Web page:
One of the most bitter divorce pills to swallow is having to pay alimony, also called spousal support or spousal maintenance. Paying support can be a monthly reminder of an emotionally painful loss or financial stress. Add this on top of trying to recover from the financial cost of a divorce, and you can see why it’s such a touchy subject for many. This is why we are discussing alimony angst and breaking down this complex divorce topic.
Alimony can be equally stressful for the recipient (payee), who might feel frustration over having to still be reliant on their ex-partner. The payee might feel beholden to or under the power of their ex because they receive these payments every month. This receivership can cause a lot of stress and lower one’s feeling of self-worth.
In general, neither the payor nor the payee typically wants to extend their financial ties after their divorce. Yet monthly payments over a specific period are the most common form of spousal support. Generally, there are protections stipulated for the payor, in this pay-over-time model, with common causes for modification or cessation of payments, including:
- Cohabitates with a romantic partner
- Passes away
- Passes away
- Becomes disabled
Payees can protect themselves from loss or spousal support non-payment during negotiations. It is in the payee’s best interest to consult with an attorney, in the appropriate jurisdiction, to put protections in place at the outset of these payments.
The Different Types of Spousal Support
There are generally four main types of spousal support: temporary, rehabilitative, permanent, and reimbursement.
1. Temporary Alimony
Temporary alimony is spousal support ordered during the time the parties are separated, prior to their divorce being final. It is put into place for a variety of reasons such as unemployment during the divorce proceedings resulting in the inability of a spouse to support themselves, or the spouse needs to use the alimony funds to pay attorney fees and other expenses necessary to continue with the divorce.
2. Rehabilitative Alimony
Rehabilitative alimony is awarded to the payee for a set amount of time after the divorce is finalized. This alimony type gives them an opportunity to become financially independent, whether by means of entering the workforce or continuing their education.
3. Permanent Alimony
Permanent alimony is spousal support paid to the payee until a reason for payment modification or cessation mentioned previously occurs. This includes the payor or payee’s death or remarriage of the payee. Consideration for permanent alimony is usually only for long-lasting marriages, generally 10 years or more.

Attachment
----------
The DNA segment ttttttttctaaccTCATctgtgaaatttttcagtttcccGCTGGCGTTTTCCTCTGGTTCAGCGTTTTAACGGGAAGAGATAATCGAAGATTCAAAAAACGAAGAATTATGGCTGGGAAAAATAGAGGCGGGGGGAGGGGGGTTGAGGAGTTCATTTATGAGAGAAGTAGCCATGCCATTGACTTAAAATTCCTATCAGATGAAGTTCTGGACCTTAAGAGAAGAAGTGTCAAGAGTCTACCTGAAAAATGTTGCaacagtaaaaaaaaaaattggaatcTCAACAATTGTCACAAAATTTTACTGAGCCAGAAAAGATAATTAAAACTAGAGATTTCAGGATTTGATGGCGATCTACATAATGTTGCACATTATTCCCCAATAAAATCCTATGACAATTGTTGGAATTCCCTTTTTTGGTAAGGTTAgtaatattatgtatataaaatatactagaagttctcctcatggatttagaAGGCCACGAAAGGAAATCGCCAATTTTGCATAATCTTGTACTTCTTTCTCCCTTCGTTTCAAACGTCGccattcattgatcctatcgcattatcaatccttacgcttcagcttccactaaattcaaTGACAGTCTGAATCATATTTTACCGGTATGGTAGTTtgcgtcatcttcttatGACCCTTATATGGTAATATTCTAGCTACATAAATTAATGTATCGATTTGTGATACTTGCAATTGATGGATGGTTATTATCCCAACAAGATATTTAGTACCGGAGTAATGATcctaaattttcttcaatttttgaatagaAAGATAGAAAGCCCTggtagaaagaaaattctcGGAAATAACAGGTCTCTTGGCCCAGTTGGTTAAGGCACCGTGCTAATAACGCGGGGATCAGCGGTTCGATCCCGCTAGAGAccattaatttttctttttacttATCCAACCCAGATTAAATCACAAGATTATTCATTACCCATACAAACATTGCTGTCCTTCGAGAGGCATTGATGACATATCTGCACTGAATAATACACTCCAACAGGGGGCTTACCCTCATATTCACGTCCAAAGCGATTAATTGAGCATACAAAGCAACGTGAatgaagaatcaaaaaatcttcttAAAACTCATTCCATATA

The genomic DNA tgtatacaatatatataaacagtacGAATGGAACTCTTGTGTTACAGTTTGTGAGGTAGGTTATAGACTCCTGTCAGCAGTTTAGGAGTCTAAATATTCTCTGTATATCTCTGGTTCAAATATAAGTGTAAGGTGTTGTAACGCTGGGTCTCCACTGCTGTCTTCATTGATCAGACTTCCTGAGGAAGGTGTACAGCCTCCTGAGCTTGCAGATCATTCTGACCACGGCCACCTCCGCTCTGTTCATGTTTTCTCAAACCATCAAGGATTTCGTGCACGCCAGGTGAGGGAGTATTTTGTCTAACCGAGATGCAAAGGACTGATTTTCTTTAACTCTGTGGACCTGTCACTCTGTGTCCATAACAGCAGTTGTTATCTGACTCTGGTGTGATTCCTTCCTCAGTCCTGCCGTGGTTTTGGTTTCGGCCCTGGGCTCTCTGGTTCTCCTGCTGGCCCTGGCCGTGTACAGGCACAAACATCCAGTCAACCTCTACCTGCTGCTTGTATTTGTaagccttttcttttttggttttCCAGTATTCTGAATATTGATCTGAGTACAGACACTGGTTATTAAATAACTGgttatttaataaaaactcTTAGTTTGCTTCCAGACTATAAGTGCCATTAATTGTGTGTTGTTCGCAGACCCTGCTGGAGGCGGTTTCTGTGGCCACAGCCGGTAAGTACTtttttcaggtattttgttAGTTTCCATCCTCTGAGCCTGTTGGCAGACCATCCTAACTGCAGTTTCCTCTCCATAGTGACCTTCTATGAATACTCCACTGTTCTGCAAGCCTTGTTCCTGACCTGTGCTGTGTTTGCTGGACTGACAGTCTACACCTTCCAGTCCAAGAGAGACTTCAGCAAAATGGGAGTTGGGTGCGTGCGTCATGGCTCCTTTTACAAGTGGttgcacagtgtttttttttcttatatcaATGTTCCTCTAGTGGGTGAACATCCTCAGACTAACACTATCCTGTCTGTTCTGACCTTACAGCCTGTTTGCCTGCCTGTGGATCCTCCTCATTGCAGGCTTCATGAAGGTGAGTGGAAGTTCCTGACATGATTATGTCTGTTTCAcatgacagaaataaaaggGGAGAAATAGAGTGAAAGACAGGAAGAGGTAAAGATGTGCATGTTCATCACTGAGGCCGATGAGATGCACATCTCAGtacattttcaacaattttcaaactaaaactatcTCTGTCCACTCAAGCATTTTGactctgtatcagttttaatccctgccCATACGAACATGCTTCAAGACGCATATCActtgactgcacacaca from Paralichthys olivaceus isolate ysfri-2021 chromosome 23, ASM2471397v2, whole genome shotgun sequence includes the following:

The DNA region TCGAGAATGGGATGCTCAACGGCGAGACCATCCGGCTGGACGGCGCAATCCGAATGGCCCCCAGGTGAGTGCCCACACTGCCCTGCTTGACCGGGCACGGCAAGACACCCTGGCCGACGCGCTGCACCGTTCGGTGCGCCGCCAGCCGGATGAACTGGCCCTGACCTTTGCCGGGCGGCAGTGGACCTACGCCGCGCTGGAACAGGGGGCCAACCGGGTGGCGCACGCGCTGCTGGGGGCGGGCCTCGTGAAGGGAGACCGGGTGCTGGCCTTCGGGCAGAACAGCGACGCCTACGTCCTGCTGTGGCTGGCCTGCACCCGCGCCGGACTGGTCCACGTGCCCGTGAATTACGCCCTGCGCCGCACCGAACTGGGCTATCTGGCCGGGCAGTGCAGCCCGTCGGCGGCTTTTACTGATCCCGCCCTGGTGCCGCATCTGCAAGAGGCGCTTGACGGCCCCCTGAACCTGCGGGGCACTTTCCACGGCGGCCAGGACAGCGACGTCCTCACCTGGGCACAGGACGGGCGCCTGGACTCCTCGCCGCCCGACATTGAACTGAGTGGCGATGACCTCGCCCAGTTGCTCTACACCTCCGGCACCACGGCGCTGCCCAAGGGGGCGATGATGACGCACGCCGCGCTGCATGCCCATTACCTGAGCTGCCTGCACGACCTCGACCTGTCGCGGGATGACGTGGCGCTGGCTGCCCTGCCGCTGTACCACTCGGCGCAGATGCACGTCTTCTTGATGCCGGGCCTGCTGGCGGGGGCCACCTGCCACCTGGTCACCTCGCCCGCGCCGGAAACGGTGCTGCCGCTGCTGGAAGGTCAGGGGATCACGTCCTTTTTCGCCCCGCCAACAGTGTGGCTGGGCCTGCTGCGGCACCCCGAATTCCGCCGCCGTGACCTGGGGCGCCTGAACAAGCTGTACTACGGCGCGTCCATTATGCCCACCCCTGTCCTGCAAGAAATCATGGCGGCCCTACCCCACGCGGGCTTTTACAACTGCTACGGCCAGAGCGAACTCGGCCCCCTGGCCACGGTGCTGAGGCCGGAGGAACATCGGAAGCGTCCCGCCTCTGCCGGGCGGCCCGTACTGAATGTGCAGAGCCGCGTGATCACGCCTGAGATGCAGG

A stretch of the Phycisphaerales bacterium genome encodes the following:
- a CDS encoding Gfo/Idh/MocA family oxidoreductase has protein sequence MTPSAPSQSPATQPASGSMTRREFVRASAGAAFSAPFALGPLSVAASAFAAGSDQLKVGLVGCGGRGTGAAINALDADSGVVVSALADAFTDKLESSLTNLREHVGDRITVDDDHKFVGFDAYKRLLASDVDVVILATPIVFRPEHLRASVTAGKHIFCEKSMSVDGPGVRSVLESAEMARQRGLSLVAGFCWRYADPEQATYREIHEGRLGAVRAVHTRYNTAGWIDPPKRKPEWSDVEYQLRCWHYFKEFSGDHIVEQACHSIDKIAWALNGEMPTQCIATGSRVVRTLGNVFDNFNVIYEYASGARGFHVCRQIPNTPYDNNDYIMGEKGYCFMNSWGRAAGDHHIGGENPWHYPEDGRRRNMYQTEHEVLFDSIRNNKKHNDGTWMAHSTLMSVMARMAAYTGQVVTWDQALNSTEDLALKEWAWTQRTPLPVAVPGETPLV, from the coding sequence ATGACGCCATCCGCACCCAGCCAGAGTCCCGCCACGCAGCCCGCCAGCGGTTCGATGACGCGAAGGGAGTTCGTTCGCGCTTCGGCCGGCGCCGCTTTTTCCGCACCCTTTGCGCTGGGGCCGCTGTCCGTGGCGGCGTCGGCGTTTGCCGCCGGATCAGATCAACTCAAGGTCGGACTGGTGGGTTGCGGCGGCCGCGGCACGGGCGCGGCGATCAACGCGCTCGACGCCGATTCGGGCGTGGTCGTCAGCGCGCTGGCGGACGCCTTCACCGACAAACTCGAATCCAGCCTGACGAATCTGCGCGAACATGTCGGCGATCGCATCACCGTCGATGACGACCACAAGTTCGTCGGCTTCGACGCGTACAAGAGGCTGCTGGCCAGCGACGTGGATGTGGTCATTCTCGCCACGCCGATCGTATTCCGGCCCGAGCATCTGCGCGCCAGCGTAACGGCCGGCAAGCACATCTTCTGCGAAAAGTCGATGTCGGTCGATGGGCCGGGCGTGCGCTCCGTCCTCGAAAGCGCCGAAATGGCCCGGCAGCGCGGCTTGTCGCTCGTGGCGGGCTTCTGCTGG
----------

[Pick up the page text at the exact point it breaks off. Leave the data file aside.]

4. Reimbursement Alimony
Reimbursement alimony compensates the payee for time, money, or effort they provided while their spouse furthered their career, either by going back to school or another means. It is often awarded alongside another type of spousal support. Temporary or permanent.
Spousal Support Buyout
There is an alternative to the typical monthly payments often associated with spousal support. Referred to as a spousal support buyout, or lump-sum alimony, there are many reasons this scenario might be more desirable for both the payor and payee, including:
- Disentanglement: The painful cycle of monthly payments is simply too much to stomach.
- Finality: Cutting all financial ties can help with closure regarding emotional ties.
- Financial challenges meeting or managing the monthly payments. This can be temporary, based on a few circumstances:
- The divorce settlement.
- Earning money in a lump fashion.
- Earning money in the form of stock that your ex does not want to convert to cash, but has an obligation to pay in cash.
- There is a low risk of the payee dying, remarrying, or cohabitating.
- The payor is not retiring within the time the payments are expected to continue.
Calculating A Buyout
A buyout scenario can be complex, and again, jurisdictional legal and financial experts should be consulted. There are few payors that are going to simply take the payment amount. Multiply that by the number of payments to calculate the amount they are willing to pay. Here are some of the nuances that make it challenging to come up with what is fair to both parties:
- Determine the discount rate used to calculate the present value, which is generally based on a person’s tolerance for risk. This rate usually equates to a money amount today that the payee could grow over time into an amount near to equal the amount they would have received over time. This rate may be difficult to calculate if both parties have different risk tolerances or if the return might not meet or may exceed the amount offered today.
- How is the risk of death, remarriage, or cohabitating addressed? Life and disability insurance actuaries receive a lot of money to come up with complicated calculations for determining risk. How to do this for a specific divorce scenario?
- At the federal level for divorces after 2018, the payor can no longer deduct periodic spousal support payments. However, some states still allow for this. The payee pays the tax. Accounting for these two different tax treatments is tricky.
Spousal support buyouts, much like the other four types of spousal support, are financially and emotionally complicated. Both parties should consult with their divorce professional team to assess if a buyout is the best decision for them, financially and emotionally, as well as legally.